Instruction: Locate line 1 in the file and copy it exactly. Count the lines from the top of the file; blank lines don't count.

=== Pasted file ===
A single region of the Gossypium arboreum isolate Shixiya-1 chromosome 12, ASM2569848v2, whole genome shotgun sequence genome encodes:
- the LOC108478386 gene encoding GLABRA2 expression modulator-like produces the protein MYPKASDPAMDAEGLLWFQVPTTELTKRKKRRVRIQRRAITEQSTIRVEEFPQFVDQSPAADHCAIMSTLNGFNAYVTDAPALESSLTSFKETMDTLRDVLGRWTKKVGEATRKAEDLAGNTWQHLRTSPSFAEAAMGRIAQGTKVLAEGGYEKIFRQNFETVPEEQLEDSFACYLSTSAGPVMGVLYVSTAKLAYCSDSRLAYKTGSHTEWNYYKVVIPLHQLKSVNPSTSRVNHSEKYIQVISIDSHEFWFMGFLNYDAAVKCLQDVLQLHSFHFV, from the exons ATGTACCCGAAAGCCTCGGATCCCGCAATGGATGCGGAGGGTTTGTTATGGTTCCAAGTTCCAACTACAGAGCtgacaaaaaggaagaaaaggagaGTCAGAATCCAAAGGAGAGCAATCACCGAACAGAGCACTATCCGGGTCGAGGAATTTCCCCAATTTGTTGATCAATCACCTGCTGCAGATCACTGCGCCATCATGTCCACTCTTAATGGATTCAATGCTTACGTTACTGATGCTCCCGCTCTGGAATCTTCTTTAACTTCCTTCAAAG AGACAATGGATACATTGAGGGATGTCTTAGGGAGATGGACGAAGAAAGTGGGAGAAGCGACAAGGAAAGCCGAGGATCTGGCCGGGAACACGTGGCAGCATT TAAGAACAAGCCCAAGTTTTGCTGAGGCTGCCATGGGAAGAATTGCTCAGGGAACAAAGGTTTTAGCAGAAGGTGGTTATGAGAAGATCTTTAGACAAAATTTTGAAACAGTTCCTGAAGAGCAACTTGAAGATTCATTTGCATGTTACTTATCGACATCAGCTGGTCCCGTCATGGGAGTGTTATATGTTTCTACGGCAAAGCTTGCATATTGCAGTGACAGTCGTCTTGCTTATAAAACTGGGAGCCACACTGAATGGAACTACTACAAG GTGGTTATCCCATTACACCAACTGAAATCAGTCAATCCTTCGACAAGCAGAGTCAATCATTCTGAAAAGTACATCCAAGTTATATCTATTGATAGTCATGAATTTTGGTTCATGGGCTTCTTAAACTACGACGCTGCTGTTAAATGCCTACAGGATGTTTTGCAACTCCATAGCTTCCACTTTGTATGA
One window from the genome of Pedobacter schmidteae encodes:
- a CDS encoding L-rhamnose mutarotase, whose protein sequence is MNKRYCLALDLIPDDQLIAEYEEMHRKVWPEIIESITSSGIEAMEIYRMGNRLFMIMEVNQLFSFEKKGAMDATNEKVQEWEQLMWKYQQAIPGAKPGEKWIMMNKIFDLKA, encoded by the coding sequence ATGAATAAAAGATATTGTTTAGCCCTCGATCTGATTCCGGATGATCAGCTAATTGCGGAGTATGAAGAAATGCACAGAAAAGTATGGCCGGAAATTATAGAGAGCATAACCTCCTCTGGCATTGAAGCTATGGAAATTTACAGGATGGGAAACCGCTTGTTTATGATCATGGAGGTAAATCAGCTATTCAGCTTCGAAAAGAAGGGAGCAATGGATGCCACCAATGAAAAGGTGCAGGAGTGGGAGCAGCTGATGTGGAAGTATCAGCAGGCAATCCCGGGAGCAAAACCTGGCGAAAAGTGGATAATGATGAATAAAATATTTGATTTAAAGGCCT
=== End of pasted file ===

A single region of the Gossypium arboreum isolate Shixiya-1 chromosome 12, ASM2569848v2, whole genome shotgun sequence genome encodes: